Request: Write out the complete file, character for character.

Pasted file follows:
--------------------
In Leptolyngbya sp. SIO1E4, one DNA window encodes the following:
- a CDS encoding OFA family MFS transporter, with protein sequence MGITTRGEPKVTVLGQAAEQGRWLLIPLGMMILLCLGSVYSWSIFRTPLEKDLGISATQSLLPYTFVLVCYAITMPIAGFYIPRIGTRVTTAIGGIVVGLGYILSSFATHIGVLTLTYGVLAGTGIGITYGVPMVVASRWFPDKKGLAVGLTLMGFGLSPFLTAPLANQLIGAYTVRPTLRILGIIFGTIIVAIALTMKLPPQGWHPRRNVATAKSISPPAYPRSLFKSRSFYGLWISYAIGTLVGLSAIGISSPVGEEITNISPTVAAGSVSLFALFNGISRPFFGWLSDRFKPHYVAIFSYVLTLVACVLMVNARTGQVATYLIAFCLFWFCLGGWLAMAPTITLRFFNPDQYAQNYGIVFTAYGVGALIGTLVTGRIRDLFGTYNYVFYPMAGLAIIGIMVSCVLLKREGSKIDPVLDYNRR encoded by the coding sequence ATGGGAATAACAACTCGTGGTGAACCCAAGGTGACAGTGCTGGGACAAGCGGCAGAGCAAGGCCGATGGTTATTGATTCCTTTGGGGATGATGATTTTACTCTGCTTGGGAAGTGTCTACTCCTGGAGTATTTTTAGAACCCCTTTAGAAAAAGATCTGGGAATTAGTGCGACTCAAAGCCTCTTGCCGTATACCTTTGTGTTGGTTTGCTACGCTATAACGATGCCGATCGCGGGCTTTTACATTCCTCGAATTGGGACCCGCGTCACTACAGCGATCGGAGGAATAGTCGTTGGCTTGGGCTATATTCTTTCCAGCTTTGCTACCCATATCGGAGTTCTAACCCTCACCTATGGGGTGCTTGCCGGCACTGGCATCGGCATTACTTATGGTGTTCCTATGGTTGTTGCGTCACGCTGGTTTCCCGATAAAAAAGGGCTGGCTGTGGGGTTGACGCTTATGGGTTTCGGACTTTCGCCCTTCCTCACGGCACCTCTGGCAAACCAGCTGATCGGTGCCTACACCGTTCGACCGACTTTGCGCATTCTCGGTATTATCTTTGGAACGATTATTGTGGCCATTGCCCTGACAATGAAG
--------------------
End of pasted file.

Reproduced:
In Leptolyngbya sp. SIO1E4, one DNA window encodes the following:
- a CDS encoding OFA family MFS transporter, with protein sequence MGITTRGEPKVTVLGQAAEQGRWLLIPLGMMILLCLGSVYSWSIFRTPLEKDLGISATQSLLPYTFVLVCYAITMPIAGFYIPRIGTRVTTAIGGIVVGLGYILSSFATHIGVLTLTYGVLAGTGIGITYGVPMVVASRWFPDKKGLAVGLTLMGFGLSPFLTAPLANQLIGAYTVRPTLRILGIIFGTIIVAIALTMKLPPQGWHPRRNVATAKSISPPAYPRSLFKSRSFYGLWISYAIGTLVGLSAIGISSPVGEEITNISPTVAAGSVSLFALFNGISRPFFGWLSDRFKPHYVAIFSYVLTLVACVLMVNARTGQVATYLIAFCLFWFCLGGWLAMAPTITLRFFNPDQYAQNYGIVFTAYGVGALIGTLVTGRIRDLFGTYNYVFYPMAGLAIIGIMVSCVLLKREGSKIDPVLDYNRR encoded by the coding sequence ATGGGAATAACAACTCGTGGTGAACCCAAGGTGACAGTGCTGGGACAAGCGGCAGAGCAAGGCCGATGGTTATTGATTCCTTTGGGGATGATGATTTTACTCTGCTTGGGAAGTGTCTACTCCTGGAGTATTTTTAGAACCCCTTTAGAAAAAGATCTGGGAATTAGTGCGACTCAAAGCCTCTTGCCGTATACCTTTGTGTTGGTTTGCTACGCTATAACGATGCCGATCGCGGGCTTTTACATTCCTCGAATTGGGACCCGCGTCACTACAGCGATCGGAGGAATAGTCGTTGGCTTGGGCTATATTCTTTCCAGCTTTGCTACCCATATCGGAGTTCTAACCCTCACCTATGGGGTGCTTGCCGGCACTGGCATCGGCATTACTTATGGTGTTCCTATGGTTGTTGCGTCACGCTGGTTTCCCGATAAAAAAGGGCTGGCTGTGGGGTTGACGCTTATGGGTTTCGGACTTTCGCCCTTCCTCACGGCACCTCTGGCAAACCAGCTGATCGGTGCCTACACCGTTCGACCGACTTTGCGCATTCTCGGTATTATCTTTGGAACGATTATTGTGGCCATTGCCCTGACAATGAAG